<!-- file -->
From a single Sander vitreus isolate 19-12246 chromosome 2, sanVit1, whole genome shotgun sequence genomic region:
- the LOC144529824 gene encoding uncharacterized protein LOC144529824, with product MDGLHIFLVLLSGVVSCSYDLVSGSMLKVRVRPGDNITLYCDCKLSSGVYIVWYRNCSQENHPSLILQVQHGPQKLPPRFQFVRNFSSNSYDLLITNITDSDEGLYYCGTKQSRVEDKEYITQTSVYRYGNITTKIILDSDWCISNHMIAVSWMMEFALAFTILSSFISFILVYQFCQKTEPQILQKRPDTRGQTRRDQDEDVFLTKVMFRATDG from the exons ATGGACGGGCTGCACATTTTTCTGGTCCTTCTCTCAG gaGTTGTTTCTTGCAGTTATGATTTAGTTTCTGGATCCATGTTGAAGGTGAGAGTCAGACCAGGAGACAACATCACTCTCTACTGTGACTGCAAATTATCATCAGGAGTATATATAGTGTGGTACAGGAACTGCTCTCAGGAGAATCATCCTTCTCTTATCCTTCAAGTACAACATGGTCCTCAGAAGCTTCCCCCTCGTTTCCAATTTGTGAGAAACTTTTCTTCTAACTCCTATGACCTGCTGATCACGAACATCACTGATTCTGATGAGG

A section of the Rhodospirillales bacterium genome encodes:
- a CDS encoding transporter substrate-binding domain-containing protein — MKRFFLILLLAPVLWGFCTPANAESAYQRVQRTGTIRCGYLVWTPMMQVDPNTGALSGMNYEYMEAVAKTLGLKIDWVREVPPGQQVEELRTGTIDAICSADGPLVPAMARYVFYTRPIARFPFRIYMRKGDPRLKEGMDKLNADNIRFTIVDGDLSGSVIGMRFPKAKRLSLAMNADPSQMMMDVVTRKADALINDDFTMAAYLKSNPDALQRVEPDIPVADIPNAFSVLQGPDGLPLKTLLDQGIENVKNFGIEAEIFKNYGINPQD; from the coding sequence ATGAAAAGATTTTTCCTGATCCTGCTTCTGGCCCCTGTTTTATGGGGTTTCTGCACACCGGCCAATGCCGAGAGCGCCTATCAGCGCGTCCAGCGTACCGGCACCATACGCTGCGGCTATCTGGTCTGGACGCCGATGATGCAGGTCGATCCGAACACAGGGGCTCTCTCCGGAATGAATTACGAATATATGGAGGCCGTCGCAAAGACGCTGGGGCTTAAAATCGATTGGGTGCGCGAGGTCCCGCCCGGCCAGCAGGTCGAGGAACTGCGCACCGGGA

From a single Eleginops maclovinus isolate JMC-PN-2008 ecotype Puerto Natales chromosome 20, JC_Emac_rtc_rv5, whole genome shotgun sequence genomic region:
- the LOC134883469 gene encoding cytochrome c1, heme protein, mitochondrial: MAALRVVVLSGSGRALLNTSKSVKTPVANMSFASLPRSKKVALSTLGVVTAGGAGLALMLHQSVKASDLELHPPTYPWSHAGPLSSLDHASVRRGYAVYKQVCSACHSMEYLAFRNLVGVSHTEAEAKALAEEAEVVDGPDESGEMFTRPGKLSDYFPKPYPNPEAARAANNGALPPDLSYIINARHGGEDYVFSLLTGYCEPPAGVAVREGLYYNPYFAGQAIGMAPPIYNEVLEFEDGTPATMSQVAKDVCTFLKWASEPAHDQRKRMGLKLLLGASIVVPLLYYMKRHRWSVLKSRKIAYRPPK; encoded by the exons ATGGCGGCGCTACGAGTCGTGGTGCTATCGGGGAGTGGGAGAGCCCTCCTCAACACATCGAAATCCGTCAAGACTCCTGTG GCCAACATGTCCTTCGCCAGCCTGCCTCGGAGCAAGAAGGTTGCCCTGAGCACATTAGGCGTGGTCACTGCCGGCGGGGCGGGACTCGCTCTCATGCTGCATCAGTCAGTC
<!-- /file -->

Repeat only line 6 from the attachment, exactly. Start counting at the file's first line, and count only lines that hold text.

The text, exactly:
- the LOC134883469 gene encoding cytochrome c1, heme protein, mitochondrial: MAALRVVVLSGSGRALLNTSKSVKTPVANMSFASLPRSKKVALSTLGVVTAGGAGLALMLHQSVKASDLELHPPTYPWSHAGPLSSLDHASVRRGYAVYKQVCSACHSMEYLAFRNLVGVSHTEAEAKALAEEAEVVDGPDESGEMFTRPGKLSDYFPKPYPNPEAARAANNGALPPDLSYIINARHGGEDYVFSLLTGYCEPPAGVAVREGLYYNPYFAGQAIGMAPPIYNEVLEFEDGTPATMSQVAKDVCTFLKWASEPAHDQRKRMGLKLLLGASIVVPLLYYMKRHRWSVLKSRKIAYRPPK; encoded by the exons ATGGCGGCGCTACGAGTCGTGGTGCTATCGGGGAGTGGGAGAGCCCTCCTCAACACATCGAAATCCGTCAAGACTCCTGTG GCCAACATGTCCTTCGCCAGCCTGCCTCGGAGCAAGAAGGTTGCCCTGAGCACATTAGGCGTGGTCACTGCCGGCGGGGCGGGACTCGCTCTCATGCTGCATCAGTCAGTC